mutter Meaning in the Cambridge English Dictionary Cambridge dictionaries logo
Cambridge Dictionaries online Cambridge Dictionaries online

The most popular online dictionary and thesaurus for learners of English

Meaning of “mutter” in the English Dictionary

"mutter" in British English

See all translations

mutterverb [I or T]

uk   /ˈmʌt.ər/ us   /ˈmʌt̬.ɚ/
B2 to speak quietly and in a low voice that is not easy to hear, often when you are worried or complaining about something: Stop muttering and speak up! He was muttering (away) to himself. Laurence muttered something about his wife and left. He muttered something under his breath to the person next to him.

expend iconexpend iconMore examples

mutternoun

uk   /ˈmʌt.ər/ us   /ˈmʌt̬.ɚ/
(Definition of mutter from the Cambridge Advanced Learner’s Dictionary & Thesaurus © Cambridge University Press)

"mutter" in American English

See all translations

mutterverb [I/T]

us   /ˈmʌt̬·ər/
to speak quietly and in a voice that is not easy to hear, often when you are anxious or complaining about something: [I] He muttered to himself as he walked. [T] I heard him mutter something. "There has to be another way," he muttered.
(Definition of mutter from the Cambridge Academic Content Dictionary © Cambridge University Press)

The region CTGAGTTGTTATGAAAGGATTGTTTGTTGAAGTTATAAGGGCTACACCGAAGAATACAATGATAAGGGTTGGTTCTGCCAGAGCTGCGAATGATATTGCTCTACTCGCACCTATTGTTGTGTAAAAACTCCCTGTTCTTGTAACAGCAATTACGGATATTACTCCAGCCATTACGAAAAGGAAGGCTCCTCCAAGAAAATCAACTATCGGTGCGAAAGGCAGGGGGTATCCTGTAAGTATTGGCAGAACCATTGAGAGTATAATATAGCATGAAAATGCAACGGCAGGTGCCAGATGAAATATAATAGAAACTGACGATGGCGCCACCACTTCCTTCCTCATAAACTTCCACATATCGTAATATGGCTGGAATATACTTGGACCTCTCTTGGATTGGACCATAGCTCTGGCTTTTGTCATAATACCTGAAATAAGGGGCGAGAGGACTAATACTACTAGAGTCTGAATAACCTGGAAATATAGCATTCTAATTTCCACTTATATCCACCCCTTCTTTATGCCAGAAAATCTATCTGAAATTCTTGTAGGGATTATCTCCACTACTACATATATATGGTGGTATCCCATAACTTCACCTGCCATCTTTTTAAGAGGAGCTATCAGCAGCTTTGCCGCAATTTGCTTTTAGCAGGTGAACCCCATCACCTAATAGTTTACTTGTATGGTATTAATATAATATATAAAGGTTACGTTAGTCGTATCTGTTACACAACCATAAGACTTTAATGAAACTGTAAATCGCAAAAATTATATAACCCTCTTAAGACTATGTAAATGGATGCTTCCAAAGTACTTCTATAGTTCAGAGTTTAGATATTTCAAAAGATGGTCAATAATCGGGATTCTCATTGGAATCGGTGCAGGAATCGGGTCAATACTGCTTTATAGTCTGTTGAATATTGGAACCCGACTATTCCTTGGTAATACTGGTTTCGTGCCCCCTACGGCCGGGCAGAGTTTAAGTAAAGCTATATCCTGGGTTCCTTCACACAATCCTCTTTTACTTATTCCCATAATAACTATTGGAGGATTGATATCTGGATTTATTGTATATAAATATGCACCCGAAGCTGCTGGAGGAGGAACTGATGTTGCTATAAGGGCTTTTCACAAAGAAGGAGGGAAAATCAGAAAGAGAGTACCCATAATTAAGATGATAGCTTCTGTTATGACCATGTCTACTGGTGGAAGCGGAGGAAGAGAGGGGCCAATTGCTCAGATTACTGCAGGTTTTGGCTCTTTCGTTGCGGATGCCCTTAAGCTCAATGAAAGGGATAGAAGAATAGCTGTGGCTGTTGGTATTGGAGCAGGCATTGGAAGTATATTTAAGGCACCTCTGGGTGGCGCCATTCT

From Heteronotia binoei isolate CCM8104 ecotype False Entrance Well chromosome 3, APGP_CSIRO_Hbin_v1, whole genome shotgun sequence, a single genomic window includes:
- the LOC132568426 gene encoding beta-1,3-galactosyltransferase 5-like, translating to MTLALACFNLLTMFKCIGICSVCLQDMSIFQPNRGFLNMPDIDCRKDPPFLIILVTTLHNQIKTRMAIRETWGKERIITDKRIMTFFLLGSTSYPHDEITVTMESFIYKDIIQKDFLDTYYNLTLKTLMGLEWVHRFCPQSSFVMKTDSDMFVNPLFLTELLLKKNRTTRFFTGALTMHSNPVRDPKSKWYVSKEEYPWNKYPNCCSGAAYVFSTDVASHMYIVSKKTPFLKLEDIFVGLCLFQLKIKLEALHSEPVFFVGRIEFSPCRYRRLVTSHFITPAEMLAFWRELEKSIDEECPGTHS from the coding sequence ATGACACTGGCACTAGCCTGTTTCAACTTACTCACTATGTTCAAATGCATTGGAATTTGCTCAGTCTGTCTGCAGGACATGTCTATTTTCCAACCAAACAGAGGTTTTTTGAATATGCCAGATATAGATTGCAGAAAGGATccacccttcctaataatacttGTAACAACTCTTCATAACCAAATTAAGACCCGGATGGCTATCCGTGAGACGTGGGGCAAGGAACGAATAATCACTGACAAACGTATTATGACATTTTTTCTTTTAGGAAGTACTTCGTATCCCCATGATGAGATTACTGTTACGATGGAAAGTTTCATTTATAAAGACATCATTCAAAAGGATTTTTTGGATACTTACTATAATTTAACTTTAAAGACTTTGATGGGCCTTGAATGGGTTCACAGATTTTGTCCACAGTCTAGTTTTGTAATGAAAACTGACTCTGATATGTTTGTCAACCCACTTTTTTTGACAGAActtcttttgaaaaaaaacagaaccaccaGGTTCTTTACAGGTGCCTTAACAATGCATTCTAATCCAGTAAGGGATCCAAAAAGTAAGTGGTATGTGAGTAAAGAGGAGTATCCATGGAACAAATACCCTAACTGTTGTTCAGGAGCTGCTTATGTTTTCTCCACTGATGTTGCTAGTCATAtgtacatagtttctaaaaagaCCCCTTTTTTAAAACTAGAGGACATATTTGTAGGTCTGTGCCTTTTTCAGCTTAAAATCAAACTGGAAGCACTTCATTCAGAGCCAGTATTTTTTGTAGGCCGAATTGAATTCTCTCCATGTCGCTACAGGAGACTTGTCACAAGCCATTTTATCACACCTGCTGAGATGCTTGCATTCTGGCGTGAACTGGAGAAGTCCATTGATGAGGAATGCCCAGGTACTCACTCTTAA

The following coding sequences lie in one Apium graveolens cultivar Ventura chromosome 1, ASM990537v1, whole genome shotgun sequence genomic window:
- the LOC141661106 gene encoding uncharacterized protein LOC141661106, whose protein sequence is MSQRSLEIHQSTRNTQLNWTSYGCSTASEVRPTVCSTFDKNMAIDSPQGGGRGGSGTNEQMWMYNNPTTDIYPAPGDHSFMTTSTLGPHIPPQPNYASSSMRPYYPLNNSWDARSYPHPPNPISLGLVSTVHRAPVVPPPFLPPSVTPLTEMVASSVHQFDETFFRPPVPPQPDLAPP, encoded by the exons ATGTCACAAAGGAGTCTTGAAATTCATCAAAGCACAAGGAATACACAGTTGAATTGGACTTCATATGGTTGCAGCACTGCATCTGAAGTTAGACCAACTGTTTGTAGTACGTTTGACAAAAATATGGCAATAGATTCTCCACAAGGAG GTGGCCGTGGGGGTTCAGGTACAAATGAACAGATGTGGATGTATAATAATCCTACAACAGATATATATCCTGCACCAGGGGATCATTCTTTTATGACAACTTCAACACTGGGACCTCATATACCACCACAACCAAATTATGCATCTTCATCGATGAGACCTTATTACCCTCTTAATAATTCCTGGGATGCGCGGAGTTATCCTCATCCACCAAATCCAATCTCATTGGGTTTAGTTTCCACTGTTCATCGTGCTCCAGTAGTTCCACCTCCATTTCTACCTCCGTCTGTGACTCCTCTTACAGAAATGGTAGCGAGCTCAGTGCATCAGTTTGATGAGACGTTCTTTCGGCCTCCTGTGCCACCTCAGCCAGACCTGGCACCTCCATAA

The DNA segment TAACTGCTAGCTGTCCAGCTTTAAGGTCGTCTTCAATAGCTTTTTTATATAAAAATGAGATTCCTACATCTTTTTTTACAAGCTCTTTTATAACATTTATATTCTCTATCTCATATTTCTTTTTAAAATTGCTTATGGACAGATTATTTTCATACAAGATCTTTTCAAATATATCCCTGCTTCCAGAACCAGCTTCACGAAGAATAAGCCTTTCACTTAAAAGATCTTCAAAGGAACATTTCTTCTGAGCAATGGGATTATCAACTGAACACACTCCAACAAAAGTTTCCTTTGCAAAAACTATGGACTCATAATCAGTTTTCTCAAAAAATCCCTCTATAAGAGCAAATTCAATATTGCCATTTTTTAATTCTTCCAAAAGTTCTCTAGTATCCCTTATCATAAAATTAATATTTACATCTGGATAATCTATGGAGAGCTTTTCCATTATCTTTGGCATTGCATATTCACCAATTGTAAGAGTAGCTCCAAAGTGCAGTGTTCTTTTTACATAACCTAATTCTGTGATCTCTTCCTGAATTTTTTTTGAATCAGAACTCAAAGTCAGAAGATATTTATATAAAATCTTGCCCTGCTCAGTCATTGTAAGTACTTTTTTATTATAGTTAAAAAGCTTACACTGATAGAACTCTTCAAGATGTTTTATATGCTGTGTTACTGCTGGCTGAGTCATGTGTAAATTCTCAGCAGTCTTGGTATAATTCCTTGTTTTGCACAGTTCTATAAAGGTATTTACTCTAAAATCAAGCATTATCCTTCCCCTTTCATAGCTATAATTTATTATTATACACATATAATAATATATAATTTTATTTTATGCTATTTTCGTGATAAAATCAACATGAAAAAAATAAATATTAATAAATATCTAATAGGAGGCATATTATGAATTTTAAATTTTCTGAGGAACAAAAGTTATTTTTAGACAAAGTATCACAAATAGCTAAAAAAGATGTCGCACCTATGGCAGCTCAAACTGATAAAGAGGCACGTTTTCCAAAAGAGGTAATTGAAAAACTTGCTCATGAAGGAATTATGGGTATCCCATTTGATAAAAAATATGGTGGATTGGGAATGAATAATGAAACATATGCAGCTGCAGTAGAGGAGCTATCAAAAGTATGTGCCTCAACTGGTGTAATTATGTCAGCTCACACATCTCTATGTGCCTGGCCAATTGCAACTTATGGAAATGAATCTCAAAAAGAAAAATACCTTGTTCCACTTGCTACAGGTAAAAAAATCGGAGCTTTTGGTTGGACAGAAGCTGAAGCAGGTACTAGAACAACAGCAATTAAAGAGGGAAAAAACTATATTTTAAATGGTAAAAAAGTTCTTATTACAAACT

What is the pronunciation of mutter?
Add Cambridge dictionaries to your browser to your website
Watching the detectorists
Watching the detectorists
by ,
May 31, 2016
by Colin McIntosh You could be forgiven for thinking that old-fashioned hobbies that don’t involve computers have fallen out of favour. In fact, nothing could be further from the truth. If anything, the internet has made it easier for people with specialist hobbies from different corners of the world to come together to support one another

Read More 

Word of the Day

biodegrade

to decay naturally and in a way that is not harmful

Word of the Day

decision fatigue noun
decision fatigue noun
May 30, 2016
a decreased ability to make decisions as a result of having too many decisions to make Our brains have a finite number of decisions they can make before they get depleted and become less discerning – so this is called decision fatigue.

Read More